Click to Login as an existing user or Register so you can print this article.

In association with
Related Video
Up-coming Events Search
Font Size:
Mondaq on Twitter
Register for Access and our Free Biweekly Alert for
This service is completely free. Access 250,000 archived articles from 100+ countries and get a personalised email twice a week covering developments (and yes, our lawyers like to think you’ve read our Disclaimer).
Email Address
Company Name
Confirm Password
Mondaq Topics -- Select your Interests
 Law Performance
 Law Practice
 Media & IT
 Real Estate
 Wealth Mgt
Asia Pacific
European Union
Latin America
Middle East
United States
Worldwide Updates
Check to state you have read and
agree to our Terms and Conditions

Terms & Conditions and Privacy Statement (the Website) is owned and managed by Mondaq Ltd and as a user you are granted a non-exclusive, revocable license to access the Website under its terms and conditions of use. Your use of the Website constitutes your agreement to the following terms and conditions of use. Mondaq Ltd may terminate your use of the Website if you are in breach of these terms and conditions or if Mondaq Ltd decides to terminate your license of use for whatever reason.

Use of

You may use the Website but are required to register as a user if you wish to read the full text of the content and articles available (the Content). You may not modify, publish, transmit, transfer or sell, reproduce, create derivative works from, distribute, perform, link, display, or in any way exploit any of the Content, in whole or in part, except as expressly permitted in these terms & conditions or with the prior written consent of Mondaq Ltd. You may not use electronic or other means to extract details or information about’s content, users or contributors in order to offer them any services or products which compete directly or indirectly with Mondaq Ltd’s services and products.


Mondaq Ltd and/or its respective suppliers make no representations about the suitability of the information contained in the documents and related graphics published on this server for any purpose. All such documents and related graphics are provided "as is" without warranty of any kind. Mondaq Ltd and/or its respective suppliers hereby disclaim all warranties and conditions with regard to this information, including all implied warranties and conditions of merchantability, fitness for a particular purpose, title and non-infringement. In no event shall Mondaq Ltd and/or its respective suppliers be liable for any special, indirect or consequential damages or any damages whatsoever resulting from loss of use, data or profits, whether in an action of contract, negligence or other tortious action, arising out of or in connection with the use or performance of information available from this server.

The documents and related graphics published on this server could include technical inaccuracies or typographical errors. Changes are periodically added to the information herein. Mondaq Ltd and/or its respective suppliers may make improvements and/or changes in the product(s) and/or the program(s) described herein at any time.


Mondaq Ltd requires you to register and provide information that personally identifies you, including what sort of information you are interested in, for three primary purposes:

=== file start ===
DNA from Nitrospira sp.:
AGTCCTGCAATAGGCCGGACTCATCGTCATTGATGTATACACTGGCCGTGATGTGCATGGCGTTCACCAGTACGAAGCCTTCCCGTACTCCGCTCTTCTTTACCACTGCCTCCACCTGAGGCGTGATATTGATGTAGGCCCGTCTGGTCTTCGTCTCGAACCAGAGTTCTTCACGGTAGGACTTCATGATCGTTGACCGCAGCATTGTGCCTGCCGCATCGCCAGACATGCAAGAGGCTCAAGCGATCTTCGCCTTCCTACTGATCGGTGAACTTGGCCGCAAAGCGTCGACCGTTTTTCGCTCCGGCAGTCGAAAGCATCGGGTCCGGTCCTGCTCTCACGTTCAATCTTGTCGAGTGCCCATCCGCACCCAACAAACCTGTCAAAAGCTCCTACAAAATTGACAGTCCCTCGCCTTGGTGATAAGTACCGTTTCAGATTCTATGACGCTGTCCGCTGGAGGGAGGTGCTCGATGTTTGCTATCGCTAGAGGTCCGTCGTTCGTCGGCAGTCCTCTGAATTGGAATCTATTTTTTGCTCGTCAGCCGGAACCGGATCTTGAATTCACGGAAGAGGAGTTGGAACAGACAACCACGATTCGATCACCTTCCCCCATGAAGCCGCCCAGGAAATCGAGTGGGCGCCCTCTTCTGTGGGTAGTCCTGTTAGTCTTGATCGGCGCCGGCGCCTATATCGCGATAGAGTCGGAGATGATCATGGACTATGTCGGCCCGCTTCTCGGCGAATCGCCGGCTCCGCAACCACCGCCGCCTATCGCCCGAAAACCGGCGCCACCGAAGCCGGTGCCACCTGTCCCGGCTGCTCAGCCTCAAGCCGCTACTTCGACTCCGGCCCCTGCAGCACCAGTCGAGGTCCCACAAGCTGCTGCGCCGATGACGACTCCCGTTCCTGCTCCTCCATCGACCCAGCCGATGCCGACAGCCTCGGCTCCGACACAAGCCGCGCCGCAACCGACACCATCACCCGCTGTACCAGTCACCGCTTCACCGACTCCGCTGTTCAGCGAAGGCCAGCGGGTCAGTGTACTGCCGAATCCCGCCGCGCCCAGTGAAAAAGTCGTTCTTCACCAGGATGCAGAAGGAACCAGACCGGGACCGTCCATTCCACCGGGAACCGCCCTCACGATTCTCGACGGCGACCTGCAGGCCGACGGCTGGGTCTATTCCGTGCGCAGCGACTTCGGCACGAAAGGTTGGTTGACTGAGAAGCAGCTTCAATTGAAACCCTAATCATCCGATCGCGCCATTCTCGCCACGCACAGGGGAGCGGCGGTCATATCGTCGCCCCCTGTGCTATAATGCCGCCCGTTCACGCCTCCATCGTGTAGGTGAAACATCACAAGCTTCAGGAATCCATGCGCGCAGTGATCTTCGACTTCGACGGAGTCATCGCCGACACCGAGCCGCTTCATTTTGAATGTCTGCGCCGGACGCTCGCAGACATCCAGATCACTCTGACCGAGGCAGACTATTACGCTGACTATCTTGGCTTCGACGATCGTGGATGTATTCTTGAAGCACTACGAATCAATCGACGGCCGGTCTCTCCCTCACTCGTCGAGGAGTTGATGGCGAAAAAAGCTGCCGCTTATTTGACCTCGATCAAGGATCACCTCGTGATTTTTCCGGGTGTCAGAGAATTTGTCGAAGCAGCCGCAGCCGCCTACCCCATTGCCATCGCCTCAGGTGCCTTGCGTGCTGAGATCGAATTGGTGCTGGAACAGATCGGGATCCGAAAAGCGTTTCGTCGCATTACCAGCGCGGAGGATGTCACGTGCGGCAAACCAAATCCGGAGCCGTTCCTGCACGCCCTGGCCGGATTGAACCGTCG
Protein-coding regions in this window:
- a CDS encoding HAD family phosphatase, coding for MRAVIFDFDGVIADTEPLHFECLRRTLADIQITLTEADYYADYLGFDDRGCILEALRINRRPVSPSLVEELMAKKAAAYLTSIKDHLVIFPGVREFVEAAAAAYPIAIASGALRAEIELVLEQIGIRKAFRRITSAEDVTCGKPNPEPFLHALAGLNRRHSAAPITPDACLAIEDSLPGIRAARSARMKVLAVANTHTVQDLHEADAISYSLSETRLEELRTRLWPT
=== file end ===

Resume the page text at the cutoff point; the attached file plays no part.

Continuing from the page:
• To allow you to personalize the Mondaq websites you are visiting.
  • To enable features such as password reminder, newsletter alerts, email a colleague, and linking from Mondaq (and its affiliate sites) to your website.
  • To produce demographic feedback for our information providers who provide information free for your use.

Mondaq (and its affiliate sites) do not sell or provide your details to third parties other than information providers. The reason we provide our information providers with this information is so that they can measure the response their articles are receiving and provide you with information about their products and services.

If you do not want us to provide your name and email address you may opt out by clicking here .

If you do not wish to receive any future announcements of products and services offered by Mondaq by clicking here .

Information Collection and Use

We require site users to register with Mondaq (and its affiliate sites) to view the free information on the site. We also collect information from our users at several different points on the websites: this is so that we can customise the sites according to individual usage, provide 'session-aware' functionality, and ensure that content is acquired and developed appropriately. This gives us an overall picture of our user profiles, which in turn shows to our Editorial Contributors the type of person they are reaching by posting articles on Mondaq (and its affiliate sites) – meaning more free content for registered users.

We are only able to provide the material on the Mondaq (and its affiliate sites) site free to site visitors because we can pass on information about the pages that users are viewing and the personal information users provide to us (e.g. email addresses) to reputable contributing firms such as law firms who author those pages. We do not sell or rent information to anyone else other than the authors of those pages, who may change from time to time. Should you wish us not to disclose your details to any of these parties, please tick the box above or tick the box marked "Opt out of Registration Information Disclosure" on the Your Profile page. We and our author organisations may only contact you via email or other means if you allow us to do so. Users can opt out of contact when they register on the site, or send an email to with “no disclosure” in the subject heading